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( Out of Ireland) Green Germany vs. Green Isle- A Culture Clash:

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Ursula Siebert
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When we made the move to Ireland, organic farming, self-sufficiency and the whole shebang, we had years of green living and environmentally consciousness under our belts. Germany of the 80s had taken great strides in raising the public awareness. The Green Party was well established. As a German, I had been brought up with the motto "Waste not- want not", that my grandparent's. i.e., the war generation had drummed it in to us. It was natural to us to switch off any light upon leaving a room, or other unused gadgets, hang out the wash if the weather looked promising to save on electricity. In order to save on water and avoid surface pollution, German law forbids washing your car in the street. You must go to a car wash instead. The petrol crisis and the warnings of the club of Rome in the mid 70s had contributed to people saving gas whenever possible, downsizing cars, putting catalysators in; cars were made fuel efficient. A debate was raging for years whether diesel or petrol was better for the environment. Another question was foremost on environmentalists' minds: Does one save petrol by switching off the engine at a railroad crossing while waiting? Or at a red traffic light? In addition, being a bit of an activist some busybody said - I would get out of my car in such a situation and ask the drivers before and behind me. "Does your engine have problems in starting, or don't you want to save the environment?" A speed limit was introduced in busy parts of Germany. The sky was no longer the limit as urban myth abroad about the Autobahn still claims.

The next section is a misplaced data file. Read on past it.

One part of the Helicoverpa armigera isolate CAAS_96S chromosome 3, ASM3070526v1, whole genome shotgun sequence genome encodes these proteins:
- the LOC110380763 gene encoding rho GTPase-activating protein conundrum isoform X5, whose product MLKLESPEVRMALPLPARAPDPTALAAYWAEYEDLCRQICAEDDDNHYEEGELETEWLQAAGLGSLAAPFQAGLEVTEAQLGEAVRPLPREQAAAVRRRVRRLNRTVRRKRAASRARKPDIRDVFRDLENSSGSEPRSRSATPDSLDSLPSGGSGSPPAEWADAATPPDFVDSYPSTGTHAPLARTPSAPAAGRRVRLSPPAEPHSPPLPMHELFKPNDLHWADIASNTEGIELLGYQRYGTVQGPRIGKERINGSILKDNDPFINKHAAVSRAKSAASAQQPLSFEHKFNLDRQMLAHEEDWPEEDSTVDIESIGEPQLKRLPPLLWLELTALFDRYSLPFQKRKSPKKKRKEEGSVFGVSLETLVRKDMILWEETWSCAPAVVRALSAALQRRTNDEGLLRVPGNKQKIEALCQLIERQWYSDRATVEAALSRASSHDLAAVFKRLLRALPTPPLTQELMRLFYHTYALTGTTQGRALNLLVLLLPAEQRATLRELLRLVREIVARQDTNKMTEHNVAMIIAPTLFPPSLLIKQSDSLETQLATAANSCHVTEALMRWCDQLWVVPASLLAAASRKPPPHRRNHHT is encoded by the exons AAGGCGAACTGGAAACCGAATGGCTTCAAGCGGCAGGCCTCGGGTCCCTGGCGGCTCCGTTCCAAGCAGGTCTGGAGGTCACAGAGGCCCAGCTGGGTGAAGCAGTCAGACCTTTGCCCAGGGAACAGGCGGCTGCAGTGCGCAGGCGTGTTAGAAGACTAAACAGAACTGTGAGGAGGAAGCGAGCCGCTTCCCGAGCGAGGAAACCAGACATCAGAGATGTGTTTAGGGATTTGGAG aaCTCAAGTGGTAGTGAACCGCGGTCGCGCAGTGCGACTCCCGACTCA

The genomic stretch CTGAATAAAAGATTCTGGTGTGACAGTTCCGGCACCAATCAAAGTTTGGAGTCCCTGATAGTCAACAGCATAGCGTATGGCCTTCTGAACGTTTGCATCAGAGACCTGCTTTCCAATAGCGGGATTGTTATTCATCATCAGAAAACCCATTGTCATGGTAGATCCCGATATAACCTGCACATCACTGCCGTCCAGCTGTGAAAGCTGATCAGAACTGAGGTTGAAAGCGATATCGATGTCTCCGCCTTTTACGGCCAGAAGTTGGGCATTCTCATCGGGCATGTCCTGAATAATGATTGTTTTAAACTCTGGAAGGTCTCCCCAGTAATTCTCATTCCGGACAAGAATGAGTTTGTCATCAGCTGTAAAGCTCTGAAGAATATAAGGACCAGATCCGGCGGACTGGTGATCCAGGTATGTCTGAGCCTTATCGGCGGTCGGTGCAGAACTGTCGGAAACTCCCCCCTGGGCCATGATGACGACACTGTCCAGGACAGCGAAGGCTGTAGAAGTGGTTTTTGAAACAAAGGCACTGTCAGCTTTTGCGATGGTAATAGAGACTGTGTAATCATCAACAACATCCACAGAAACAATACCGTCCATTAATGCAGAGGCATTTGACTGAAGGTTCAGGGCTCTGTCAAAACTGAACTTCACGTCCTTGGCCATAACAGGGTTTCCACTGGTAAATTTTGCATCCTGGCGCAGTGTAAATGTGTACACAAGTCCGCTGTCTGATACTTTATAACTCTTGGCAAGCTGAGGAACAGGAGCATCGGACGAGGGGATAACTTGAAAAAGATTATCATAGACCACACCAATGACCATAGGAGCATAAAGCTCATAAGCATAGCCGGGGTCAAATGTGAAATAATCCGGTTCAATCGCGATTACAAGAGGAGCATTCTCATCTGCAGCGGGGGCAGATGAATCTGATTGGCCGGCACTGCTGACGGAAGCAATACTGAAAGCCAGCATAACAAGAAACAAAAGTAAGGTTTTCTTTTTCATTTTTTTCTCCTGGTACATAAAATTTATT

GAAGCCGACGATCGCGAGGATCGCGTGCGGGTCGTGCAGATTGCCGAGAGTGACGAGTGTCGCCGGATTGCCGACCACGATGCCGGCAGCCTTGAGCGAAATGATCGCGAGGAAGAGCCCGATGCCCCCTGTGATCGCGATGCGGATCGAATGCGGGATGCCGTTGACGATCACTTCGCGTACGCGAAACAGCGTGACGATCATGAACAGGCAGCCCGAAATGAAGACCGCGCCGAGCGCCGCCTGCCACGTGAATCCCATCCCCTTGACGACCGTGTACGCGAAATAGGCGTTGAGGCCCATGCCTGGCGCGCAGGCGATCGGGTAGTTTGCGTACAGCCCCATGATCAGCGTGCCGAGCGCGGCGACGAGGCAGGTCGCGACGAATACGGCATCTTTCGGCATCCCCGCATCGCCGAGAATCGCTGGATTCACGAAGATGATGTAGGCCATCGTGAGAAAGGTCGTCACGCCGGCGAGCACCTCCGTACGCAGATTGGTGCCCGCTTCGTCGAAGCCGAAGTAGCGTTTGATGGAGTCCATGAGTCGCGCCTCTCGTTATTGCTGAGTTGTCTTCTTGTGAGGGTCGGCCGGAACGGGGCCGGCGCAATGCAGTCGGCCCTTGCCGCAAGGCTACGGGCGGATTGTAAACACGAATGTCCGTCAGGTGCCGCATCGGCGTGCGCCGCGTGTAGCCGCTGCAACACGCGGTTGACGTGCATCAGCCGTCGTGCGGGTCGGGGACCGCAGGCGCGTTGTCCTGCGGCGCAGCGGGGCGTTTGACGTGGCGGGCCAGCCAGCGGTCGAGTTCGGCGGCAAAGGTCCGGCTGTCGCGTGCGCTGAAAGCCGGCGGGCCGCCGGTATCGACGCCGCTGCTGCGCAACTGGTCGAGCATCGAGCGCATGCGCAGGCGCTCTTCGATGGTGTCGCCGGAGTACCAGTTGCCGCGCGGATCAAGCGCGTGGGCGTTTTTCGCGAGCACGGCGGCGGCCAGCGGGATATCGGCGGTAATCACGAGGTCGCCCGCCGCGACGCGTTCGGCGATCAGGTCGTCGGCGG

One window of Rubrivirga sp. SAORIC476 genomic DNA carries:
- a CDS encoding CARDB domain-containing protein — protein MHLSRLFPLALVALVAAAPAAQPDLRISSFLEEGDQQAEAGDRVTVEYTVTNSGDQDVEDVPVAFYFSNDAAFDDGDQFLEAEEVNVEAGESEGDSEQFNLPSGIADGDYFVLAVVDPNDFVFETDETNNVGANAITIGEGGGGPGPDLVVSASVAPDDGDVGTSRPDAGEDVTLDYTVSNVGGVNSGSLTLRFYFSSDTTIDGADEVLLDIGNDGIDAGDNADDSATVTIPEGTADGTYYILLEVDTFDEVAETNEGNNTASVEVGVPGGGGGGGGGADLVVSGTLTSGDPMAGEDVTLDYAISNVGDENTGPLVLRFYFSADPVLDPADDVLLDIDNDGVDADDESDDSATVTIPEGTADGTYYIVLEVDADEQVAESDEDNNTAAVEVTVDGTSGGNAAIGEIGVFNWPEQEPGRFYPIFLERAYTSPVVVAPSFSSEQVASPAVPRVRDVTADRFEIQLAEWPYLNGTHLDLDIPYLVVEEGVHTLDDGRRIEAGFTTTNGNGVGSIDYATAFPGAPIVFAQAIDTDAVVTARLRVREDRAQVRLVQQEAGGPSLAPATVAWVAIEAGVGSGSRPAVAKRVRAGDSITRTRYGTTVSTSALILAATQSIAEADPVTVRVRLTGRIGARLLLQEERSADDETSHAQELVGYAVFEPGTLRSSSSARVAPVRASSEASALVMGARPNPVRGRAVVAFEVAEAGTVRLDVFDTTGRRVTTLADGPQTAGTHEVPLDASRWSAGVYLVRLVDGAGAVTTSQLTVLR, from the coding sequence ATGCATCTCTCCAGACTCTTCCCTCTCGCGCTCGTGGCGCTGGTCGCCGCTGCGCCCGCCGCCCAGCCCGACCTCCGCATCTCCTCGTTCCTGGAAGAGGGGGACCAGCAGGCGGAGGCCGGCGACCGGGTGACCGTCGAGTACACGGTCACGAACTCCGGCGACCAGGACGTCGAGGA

A levy of 10 Pfennings on plastic bags had been introduced early on in the 80s if you went grocery shopping. So people made the switch and got accustomed to taking their own bags or baskets. We used rainwater for watering plants, off switched the tap while brushing our teeth and on again for rinsing. Water saving devices were installed into toilets, one for the small and one for the full flush. We avoided chemical cleaners around the house and substituted them with baking soda and vinegar. The use of aluminum foil and saran wrap as well as paper kitchen towels were reduced to a minimum. Freezers were defrosted regularly in order to reduce electricity. And then, after we had left for Ireland in 1990, recycling was taken to an all new level never seen before anywhere in the world. Until then, you kept paper and glass separate for recycling anyway, in addition, a bio-bin was introduced for scraps from the kitchen, and an extra bin for plastic or what is called "rest trash." In some cities, households have 4 different trash cans. If you dare to mix the ingredients, maybe even by mistake, the bin men won't pick it up.

Detergents were used so sparingly. Water softeners were the work of the devil since they hypertrophied rivers and lakes which make algae grow unnecessarily. There is no need for them if you hang your wash in the breeze, and definitely not if using a dryer.